Normally, when installing a new bank, a mfg. will have a very specific set of instructions on charging to put the bank in service--obviously, follow those recommendations.

    We also suggest that you inspect/number the batteries on the pallet and log any lot numbers/etc., measure the resting voltage of each battery/cell, and log the temperature corrected specific gravity of each cell. And reject anything that does not look "right" (you have at least 24 cells--If you find any high/low voltage or SG readings, cells with low electrolyte/wet batteries or pallet, mixed date codes, "old date code batteries", batteries delivered with less than 75% SOC, cracked/split/leaking cases, etc. are all indications of "issues" that need to be addressed.



    Batteries are very sensitive to charging voltage... Nominally ~59 volts is a "vigorous" charging voltage and 62-64 volts volts is "equalization" (and equalization is very hard on a battery bank--so you want to do the minimum required for good battery life). The Surrette 4000 series require something like 63 volts for Absorb charging--Which is already a very high voltage--but within their specifications.

    With potentially shorted cells in a battery bank, they will "subtract" voltage and raise the charging voltage on the rest of the "good cells" which can cause them to be over charged/damaged. If you did not notice the "bad cells" in time--it is possible that the other cells were over charged. Checking/logging each cell voltage during charging (once a week?) will give you an early warning of issues.



    Failing/unreliable batteries has been a complaint we have seen in the last few years about Surrette batteries... Of course, none of us here on the forum work for Surrette or sell batteries--So we have no idea if this is a wide spread issue or just bad news traveling quickly while huge numbers of installations are working well with nothing to post here.

    Best of luck.

    -Bill

    Thanks Bill. These batteries seemed fine when installed a year ago - all S.G.s were close and the bank held voltage through its cycle the way it should. I am a bit concerned about the "good" cells having been over-charged as I have not been monitoring individual cell voltage until just recently. But, since the bad cells show a voltage across each of them that is normal when charging, it seems like they are doing their job on that end to keep other cells from seeing too high of a voltage...?

    I haven't been having to add water too often - probably every other month or a little less.

    Clearly I am having a different issue than low S.G. In fact, it seems like I've got the opposite problem. Could the high S.G. readings be indicative of something other than sulfuric acid concentration? Other stuff being suspended in the electrolyte? Water has been black after bubbling (which Surrette says is normal).

    Guess I'll wait for new batteries, send the bad ones in and see what they come up with.

    -Eric
  • inetdog
    inetdog Solar Expert Posts: 3,123 ✭✭✭✭
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    Re: Battery state of charge: specific gravity vs. voltage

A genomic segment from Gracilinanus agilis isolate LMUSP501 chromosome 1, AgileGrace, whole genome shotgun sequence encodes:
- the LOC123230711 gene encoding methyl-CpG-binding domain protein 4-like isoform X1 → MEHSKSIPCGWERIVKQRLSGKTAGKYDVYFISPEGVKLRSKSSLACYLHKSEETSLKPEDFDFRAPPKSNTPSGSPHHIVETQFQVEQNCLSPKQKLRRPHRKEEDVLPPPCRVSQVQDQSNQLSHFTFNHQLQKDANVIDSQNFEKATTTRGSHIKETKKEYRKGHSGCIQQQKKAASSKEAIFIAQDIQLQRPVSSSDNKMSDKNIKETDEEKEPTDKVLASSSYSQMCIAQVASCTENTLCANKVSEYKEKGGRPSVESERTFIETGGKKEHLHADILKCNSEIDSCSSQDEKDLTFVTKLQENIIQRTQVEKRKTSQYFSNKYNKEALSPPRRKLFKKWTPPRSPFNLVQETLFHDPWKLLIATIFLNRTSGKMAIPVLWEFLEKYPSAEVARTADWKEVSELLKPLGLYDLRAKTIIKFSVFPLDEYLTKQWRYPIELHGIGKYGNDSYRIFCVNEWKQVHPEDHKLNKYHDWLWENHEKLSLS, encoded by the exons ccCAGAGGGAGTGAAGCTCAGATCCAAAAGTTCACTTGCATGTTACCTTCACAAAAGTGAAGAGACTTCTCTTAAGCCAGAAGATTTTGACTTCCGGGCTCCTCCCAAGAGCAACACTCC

I haven't been having to add water too often - probably every other month or a little less.

    -Eric

    Important to know, but hard to estimate unless you deliberately check it (which can be real pain) is the relative amount of water used by different cells.
    A cell in a string which uses either much more or much less water to get back to the same level it had before can be an early indication of problems.
    Specifically, it indicates that that cell was gassing either a lot more (overcharged) or a lot less (not getting completely charged) compared to the others.

    Since all of the cells in a string are handling the same charge and discharge current, their water needs should be very close. If they are not, there may be something about the odd cell which is responsible for the difference.
    If you have strings or batteries in parallel, a general trend of difference between one string and another is an indication of current matching problems.

    If the batteries get really warm/hot during charging, the position of a battery or cell within the bank may affect its temperature and therefore is relative charging efficiency and gassing compared to the other cells.
    SMA SB 3000, old BP panels.
  • BB.
    BB. Super Moderators, Administrators Posts: 33,474 admin
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    Re: Battery state of charge: specific gravity vs. voltage

    The first failure report from Surrette sure do not seem to explain what you are seeing so far... I agree that the failed cell, when charging maintaining "reasonable" voltages should keep the rest of the string healthy with functional relevant charging.

    The "higher than normal" SG does not make a lot of sense if your initial numbers were OK (you always add distilled water--not electrolyte or acid--right?)--Otherwise, you have bubbles on the float giving false high readings (or cell was very cold compared to other cell/reference temperature).

    I certainly am not a battery expert--But I cannot think of any failure mode in the battery that would have this problem (stratfication would have the high SG electrolyte at the bottom of the cell--and adding water would temporarily give you lower SG levels).

    -Bill
    Near San Francisco California: 3.5kWatt Grid Tied Solar power system+small backup genset